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Trimethylbenzenes (Interagency Science Discussion Draft)

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5 References Were Found:

The "refereed" or "peer review" status of a journal comes from the Ulrichsweb Global Serials Directory (http://ulrichsweb.serialssolutions.com/), as supplied by the publisher. The term refers to the system of critical evaluation of manuscripts/articles by professional colleagues or peers. The content of refereed publications is sanctioned, vetted, or otherwise approved by a peer-review or editorial board. The peer-review and evaluation system is utilized to protect, maintain, and raise the quality of scholarly material published in serials. Publications subject to the referee process are assumed, then, to contain higher quality content than those that are not.
Peer Reviewed Journal Article

Hemimellitene (1,2,3-trimethylbenzene) in the liver, lung, kidney, and blood, and dimethylbenzoic acid isomers in the liver, lung, kidney and urine of rats after single and repeated inhalation exposure to hemimellitene

Authors: Świercz, R; Majcherek, W; Wąsowicz, W (2016) International Journal of Occupational Medicine and Environmental Health 29:113-128. HERO ID: 3044616

[Less] OBJECTIVES: The aim of the study has been to explore hemimellitene distribution in blood, liver, lung . . . [More] OBJECTIVES: The aim of the study has been to explore hemimellitene distribution in blood, liver, lung and kidney as well as toxicokinetics of its elimination from blood of rats after single and repeated inhalation exposure to this compound. Tissue distribution and excretion with urine of 2-dimethylbenzoic acids (2,3-DMBA and 2,6-DMBA) were also evaluated.

MATERIAL AND METHODS: Male outbred IMP:WIST rats were used in the experiment. The animals were exposed to hemimellitene vapors at the nominal concentration of 25 ppm, 100 ppm, and 250 ppm in the dynamic inhalation chambers for 6 h for single exposure purpose and for 4 weeks (6 h/day for 5 day/week) for repeated exposure purposes.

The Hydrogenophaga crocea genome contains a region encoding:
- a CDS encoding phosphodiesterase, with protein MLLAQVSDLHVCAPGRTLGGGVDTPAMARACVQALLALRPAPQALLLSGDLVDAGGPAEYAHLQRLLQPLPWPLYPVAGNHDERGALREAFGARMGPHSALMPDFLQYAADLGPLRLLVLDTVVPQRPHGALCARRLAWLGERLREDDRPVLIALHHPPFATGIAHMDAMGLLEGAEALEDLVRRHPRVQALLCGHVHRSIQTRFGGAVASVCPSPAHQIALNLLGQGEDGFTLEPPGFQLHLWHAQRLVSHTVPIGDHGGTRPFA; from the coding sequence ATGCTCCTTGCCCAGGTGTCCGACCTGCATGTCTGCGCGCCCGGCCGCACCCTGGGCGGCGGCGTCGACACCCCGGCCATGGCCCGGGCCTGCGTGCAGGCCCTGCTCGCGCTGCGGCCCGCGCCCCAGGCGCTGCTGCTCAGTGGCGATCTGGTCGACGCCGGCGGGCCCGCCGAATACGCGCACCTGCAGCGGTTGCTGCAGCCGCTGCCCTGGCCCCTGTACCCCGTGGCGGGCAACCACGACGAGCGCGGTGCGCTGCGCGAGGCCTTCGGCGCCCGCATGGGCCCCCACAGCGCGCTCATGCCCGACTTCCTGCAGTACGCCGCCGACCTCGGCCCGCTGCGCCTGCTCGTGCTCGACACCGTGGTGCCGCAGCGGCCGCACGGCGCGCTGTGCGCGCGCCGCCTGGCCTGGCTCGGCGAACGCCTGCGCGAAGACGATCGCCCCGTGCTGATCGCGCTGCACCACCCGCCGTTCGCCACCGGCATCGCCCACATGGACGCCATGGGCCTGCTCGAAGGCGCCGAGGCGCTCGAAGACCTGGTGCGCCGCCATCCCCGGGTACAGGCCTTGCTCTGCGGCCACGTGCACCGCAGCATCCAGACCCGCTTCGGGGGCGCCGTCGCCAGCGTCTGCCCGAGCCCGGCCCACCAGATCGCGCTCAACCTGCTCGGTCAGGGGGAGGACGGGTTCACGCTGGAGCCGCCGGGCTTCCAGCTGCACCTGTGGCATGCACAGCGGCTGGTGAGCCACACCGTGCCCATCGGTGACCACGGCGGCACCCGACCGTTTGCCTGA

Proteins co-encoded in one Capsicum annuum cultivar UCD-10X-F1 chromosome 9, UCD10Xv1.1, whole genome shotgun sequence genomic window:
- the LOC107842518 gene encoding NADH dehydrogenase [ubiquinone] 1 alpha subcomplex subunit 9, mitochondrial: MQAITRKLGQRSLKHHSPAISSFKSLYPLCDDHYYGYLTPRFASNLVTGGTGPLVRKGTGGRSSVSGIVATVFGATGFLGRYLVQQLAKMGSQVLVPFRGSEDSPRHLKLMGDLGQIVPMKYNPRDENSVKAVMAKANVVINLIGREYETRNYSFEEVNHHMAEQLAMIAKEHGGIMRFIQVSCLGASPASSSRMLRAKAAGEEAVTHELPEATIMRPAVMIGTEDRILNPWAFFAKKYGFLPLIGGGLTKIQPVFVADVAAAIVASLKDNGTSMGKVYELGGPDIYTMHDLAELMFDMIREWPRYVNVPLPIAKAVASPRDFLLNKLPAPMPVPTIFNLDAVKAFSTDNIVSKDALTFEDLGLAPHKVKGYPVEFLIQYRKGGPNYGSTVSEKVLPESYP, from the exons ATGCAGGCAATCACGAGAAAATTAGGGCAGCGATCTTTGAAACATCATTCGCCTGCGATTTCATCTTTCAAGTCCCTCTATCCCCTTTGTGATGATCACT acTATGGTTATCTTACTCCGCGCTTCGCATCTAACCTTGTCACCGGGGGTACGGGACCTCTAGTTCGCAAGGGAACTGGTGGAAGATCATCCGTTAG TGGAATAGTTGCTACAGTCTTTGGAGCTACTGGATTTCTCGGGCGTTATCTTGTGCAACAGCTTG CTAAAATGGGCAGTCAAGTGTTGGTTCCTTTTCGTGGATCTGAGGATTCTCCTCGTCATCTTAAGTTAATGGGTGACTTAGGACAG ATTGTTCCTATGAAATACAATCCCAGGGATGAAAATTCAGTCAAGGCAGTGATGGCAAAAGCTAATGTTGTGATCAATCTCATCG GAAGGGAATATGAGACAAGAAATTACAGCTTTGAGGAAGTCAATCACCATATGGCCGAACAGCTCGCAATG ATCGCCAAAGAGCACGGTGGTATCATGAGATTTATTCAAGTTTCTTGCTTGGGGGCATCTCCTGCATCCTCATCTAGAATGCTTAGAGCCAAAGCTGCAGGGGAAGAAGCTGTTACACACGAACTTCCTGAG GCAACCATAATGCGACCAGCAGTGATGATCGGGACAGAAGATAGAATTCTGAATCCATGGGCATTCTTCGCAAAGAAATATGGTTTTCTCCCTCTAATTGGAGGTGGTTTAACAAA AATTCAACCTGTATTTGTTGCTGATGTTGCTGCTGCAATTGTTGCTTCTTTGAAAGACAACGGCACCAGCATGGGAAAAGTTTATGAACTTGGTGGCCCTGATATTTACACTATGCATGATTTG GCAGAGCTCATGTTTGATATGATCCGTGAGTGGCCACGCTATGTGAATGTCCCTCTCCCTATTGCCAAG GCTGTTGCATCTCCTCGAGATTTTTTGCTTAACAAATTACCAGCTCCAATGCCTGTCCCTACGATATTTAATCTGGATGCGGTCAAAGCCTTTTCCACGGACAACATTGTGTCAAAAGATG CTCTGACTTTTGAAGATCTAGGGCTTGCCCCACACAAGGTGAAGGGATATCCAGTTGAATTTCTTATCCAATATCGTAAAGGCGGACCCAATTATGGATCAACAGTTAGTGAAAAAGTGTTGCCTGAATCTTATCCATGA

RESULTS: Significantly lower concentrations of hemimellitene were detected in the blood and tissues of animals after repeated inhalation exposure of animals to hemimellitene vapors, which points to reduced retention of the chemical in the lungs of the experimental rats. The trend of hemimellitene elimination from the blood depended solely on exposure intensity, irrespective of exposure time, both after single and repeated exposure. As regards the 2 determined hemimellitene metabolites, the major trend of the metabolic transformation involved formation of 2,3-DMBA.

CONCLUSIONS: The significantly higher urinary 2,3-DMBA concentration after repeated exposure shows that hemimellitene induces enzymatic processes in the rat.

The "refereed" or "peer review" status of a journal comes from the Ulrichsweb Global Serials Directory (http://ulrichsweb.serialssolutions.com/), as supplied by the publisher. The term refers to the system of critical evaluation of manuscripts/articles by professional colleagues or peers. The content of refereed publications is sanctioned, vetted, or otherwise approved by a peer-review or editorial board. The peer-review and evaluation system is utilized to protect, maintain, and raise the quality of scholarly material published in serials. Publications subject to the referee process are assumed, then, to contain higher quality content than those that are not.
Peer Reviewed Journal Article

The sub-chronic toxicity of regular White Spirit in rats

Authors: Carrillo, J-C; Adenuga, MD; Mckee, RH (2014) Regulatory Toxicology and Pharmacology 70:222-230. HERO ID: 2897466